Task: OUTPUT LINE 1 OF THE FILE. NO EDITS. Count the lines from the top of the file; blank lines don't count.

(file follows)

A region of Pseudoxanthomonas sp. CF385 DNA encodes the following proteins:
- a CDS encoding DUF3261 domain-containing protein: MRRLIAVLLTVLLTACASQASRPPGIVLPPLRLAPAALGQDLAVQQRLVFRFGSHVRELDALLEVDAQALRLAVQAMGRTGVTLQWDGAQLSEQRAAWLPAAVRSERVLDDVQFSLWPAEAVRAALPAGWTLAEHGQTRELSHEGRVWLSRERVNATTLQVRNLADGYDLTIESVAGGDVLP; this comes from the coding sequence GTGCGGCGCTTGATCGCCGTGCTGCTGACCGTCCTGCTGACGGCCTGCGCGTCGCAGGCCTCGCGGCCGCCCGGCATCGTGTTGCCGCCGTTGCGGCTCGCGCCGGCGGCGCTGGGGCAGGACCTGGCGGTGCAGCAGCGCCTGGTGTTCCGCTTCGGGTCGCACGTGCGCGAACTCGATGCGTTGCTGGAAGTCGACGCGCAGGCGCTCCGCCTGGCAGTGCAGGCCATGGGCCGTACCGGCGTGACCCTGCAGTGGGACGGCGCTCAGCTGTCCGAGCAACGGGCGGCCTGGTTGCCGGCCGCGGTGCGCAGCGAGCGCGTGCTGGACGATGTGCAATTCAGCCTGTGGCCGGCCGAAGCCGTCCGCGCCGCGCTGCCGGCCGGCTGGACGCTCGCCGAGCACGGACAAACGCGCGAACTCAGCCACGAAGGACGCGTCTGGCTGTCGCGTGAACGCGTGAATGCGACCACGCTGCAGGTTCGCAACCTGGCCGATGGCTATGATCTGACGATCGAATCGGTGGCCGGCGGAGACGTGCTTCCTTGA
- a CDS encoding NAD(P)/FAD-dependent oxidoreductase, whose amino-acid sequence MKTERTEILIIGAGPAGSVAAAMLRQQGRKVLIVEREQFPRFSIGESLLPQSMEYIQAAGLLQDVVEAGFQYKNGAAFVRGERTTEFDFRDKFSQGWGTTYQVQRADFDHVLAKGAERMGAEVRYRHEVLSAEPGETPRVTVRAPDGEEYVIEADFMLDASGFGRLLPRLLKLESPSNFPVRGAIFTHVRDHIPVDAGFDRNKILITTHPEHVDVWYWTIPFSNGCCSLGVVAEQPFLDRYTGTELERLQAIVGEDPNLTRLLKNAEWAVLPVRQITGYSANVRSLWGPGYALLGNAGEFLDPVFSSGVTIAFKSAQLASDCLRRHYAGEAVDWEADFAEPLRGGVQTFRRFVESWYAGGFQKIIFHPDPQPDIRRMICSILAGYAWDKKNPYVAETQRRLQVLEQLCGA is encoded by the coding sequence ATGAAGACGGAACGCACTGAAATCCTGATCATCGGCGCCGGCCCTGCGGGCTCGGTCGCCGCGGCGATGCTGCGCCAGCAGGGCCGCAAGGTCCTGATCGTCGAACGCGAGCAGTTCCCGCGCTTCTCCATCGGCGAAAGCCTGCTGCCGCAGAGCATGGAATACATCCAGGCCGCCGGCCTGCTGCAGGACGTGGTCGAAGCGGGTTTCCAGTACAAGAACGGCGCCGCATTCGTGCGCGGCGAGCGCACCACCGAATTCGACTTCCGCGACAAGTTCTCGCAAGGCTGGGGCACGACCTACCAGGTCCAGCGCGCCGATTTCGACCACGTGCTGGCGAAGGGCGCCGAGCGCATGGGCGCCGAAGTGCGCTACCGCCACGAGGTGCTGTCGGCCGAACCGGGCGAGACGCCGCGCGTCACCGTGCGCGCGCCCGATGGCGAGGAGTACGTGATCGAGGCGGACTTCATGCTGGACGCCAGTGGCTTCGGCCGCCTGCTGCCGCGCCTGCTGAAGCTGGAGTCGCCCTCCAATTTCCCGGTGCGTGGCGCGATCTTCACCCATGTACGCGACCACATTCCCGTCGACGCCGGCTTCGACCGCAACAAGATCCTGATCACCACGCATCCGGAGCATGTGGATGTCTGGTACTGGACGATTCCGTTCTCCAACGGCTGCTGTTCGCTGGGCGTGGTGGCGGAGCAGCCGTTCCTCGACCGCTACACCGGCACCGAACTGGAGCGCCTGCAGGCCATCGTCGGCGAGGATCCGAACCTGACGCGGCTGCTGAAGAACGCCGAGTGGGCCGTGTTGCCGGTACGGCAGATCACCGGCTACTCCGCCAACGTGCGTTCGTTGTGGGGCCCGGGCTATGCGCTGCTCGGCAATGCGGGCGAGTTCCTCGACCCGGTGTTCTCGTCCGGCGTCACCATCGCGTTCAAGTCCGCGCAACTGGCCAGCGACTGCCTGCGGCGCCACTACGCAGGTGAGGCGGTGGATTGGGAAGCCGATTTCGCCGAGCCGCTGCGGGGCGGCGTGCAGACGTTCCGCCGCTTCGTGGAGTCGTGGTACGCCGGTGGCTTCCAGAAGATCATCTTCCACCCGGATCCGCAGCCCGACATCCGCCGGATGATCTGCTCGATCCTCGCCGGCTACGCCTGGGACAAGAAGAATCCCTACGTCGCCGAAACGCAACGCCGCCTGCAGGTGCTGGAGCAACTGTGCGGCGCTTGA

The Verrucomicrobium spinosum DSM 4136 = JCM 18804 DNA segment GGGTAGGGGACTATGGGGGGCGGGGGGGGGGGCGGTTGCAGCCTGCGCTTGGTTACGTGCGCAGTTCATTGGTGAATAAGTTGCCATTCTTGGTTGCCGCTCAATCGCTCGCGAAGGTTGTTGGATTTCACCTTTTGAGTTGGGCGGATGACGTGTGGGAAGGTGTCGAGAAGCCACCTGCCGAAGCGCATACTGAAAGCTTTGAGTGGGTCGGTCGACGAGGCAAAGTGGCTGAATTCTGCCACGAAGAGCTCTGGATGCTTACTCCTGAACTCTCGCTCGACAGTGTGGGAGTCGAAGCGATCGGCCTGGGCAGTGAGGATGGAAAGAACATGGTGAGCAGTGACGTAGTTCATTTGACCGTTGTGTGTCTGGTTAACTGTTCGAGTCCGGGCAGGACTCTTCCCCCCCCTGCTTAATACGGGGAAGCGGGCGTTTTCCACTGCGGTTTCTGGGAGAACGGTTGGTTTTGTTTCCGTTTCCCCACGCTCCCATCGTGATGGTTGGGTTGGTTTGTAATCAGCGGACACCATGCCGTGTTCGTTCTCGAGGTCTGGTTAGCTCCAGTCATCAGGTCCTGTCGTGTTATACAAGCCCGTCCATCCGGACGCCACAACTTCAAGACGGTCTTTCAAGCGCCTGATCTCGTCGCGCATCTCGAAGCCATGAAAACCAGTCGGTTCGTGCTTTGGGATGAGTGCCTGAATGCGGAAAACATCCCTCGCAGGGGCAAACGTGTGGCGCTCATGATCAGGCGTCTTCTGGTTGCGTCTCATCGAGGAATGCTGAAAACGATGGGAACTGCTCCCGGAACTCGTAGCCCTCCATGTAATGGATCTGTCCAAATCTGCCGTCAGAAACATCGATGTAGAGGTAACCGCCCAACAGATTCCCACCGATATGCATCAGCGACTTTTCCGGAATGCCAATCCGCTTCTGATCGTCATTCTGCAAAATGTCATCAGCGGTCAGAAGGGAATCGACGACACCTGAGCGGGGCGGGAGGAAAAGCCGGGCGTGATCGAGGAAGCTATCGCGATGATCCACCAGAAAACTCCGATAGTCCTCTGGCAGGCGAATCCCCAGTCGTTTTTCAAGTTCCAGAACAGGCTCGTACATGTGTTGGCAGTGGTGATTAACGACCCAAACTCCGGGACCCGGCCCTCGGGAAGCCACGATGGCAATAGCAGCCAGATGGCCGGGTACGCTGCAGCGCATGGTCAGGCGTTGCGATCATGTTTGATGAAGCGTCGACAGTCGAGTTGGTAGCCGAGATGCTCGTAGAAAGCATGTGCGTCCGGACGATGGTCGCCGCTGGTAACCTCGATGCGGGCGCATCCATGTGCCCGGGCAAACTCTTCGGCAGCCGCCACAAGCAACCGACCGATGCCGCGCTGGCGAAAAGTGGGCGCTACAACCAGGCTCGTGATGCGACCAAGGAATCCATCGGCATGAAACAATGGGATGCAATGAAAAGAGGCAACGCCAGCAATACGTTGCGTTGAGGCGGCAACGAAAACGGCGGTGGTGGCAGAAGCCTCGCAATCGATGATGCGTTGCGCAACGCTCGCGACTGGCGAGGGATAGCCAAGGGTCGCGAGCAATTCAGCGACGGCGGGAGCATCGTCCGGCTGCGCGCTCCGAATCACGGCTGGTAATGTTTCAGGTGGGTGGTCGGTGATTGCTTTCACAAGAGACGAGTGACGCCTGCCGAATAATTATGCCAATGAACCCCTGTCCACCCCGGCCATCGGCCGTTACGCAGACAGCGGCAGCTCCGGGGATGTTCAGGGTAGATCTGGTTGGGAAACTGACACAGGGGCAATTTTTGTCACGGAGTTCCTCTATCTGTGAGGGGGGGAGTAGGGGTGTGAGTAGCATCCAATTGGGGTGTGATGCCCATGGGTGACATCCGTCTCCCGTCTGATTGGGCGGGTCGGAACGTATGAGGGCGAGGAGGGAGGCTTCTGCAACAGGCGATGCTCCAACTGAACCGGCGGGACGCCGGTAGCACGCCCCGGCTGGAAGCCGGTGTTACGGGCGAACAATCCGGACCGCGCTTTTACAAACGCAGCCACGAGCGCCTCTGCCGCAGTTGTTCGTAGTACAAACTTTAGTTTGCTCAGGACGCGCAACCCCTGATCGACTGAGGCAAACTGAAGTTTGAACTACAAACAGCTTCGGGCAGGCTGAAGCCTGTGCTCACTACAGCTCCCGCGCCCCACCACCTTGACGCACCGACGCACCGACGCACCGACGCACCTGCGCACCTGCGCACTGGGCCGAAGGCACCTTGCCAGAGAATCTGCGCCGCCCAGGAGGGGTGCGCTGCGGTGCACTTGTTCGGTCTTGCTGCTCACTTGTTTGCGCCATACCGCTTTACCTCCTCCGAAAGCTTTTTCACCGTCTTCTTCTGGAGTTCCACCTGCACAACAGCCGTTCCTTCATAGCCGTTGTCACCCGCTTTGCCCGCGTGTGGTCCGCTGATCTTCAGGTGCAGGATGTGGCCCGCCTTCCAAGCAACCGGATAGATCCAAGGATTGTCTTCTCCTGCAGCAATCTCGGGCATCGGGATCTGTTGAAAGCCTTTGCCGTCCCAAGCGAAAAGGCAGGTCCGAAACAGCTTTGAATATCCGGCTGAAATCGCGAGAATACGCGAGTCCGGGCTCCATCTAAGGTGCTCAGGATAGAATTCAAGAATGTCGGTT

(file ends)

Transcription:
A region of Pseudoxanthomonas sp. CF385 DNA encodes the following proteins: